Haitian Prime Minister Jack Guy Lafontant has handed in his letter of resignation to President Jovenel Moise. Lafontant, a 57-year-old doctor who took office in March 2017, resigned shortly before a no-confidence vote was to be called in Haiti’s parliament, which could have led to his removal from office. President Moïse issued a statement saying that he had accepted Lafontant’s resignation, as well as those of members of his cabinet, and that he was working to choose a new prime minister.
The resignations come after widespread violent protests rocked the island nation. The demonstrators were protesting the government’s plan to hike the nation’s fuel prices by a considerable amount. Earlier this month, the Commerce Ministry and Economic Ministry announced that prices would go up 38 percent for gasoline, 47 percent for diesel, and 51 percent for kerosene.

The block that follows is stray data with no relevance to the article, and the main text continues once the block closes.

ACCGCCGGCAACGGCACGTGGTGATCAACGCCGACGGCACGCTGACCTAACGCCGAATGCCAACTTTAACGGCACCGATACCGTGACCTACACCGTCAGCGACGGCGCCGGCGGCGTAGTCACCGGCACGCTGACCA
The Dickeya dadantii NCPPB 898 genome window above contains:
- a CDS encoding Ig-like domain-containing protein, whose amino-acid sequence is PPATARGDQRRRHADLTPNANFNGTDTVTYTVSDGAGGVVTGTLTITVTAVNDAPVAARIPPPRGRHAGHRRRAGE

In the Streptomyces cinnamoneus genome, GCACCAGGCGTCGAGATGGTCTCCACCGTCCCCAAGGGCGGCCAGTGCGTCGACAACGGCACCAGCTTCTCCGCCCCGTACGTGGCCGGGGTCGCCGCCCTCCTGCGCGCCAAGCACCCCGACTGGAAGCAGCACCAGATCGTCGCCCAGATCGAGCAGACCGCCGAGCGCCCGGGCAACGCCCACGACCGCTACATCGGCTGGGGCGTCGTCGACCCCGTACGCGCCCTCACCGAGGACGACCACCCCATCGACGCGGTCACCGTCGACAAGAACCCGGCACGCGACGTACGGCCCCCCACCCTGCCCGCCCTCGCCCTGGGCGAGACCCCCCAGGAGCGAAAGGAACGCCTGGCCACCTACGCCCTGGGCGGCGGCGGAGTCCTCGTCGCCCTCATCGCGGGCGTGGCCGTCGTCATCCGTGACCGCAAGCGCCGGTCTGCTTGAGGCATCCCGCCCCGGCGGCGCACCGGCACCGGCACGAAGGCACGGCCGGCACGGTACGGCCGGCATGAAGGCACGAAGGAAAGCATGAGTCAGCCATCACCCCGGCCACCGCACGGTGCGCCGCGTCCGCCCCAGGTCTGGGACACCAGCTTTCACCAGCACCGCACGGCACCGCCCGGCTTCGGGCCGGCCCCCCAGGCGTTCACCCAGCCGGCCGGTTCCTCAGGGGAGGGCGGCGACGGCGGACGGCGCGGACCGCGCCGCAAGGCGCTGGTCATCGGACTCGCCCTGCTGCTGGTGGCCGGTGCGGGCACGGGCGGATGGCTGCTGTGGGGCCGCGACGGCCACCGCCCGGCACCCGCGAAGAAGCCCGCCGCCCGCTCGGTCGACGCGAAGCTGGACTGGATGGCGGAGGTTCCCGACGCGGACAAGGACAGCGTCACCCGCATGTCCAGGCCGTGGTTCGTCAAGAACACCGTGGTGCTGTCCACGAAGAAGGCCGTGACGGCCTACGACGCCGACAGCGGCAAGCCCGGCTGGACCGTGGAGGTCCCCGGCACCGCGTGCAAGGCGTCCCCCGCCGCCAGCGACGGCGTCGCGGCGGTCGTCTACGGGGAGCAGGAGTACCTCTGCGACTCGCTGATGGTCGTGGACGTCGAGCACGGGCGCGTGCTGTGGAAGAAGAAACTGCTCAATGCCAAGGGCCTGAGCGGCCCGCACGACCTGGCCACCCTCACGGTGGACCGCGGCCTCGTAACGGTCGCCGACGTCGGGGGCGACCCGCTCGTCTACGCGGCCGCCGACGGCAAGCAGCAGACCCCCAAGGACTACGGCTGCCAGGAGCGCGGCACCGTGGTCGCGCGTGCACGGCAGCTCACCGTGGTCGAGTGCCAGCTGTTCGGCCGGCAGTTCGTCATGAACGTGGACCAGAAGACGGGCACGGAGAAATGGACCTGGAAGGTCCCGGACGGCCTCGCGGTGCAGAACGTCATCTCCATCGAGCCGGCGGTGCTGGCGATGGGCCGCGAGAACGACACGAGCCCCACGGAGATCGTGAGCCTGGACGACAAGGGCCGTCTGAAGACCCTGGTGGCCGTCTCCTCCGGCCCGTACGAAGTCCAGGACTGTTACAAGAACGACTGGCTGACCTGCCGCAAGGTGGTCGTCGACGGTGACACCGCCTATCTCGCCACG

The backlash was immediate. Protestors took to the streets, vandalizing businesses, burning tires, and blocking roads. Missionary groups from Florida, Tennessee and South Carolina were stranded in Haiti as American Airlines, JetBlue and Spirit Airlines canceled flights to the island nation. The U.S. State Department issued a “do not travel” warning for U.S. citizens over the “widespread civil unrest and violent demonstrations.” Reports differ on how many people have been killed in the riots.
Lafontant had said the price hikes were needed for Haiti to balance its budget. They were part of an agreement between the Haitian government and the International Monetary Fund to gain access to $96 million in loans and grants. Haiti’s government subsidizes the cost of fuel in the country, but it is one of the world’s poorest countries, with the majority of Haitians making less than the equivalent of $2.41 per day, according to the World Bank. The day after the riots began, Lafontant announced that the price hikes would be suspended.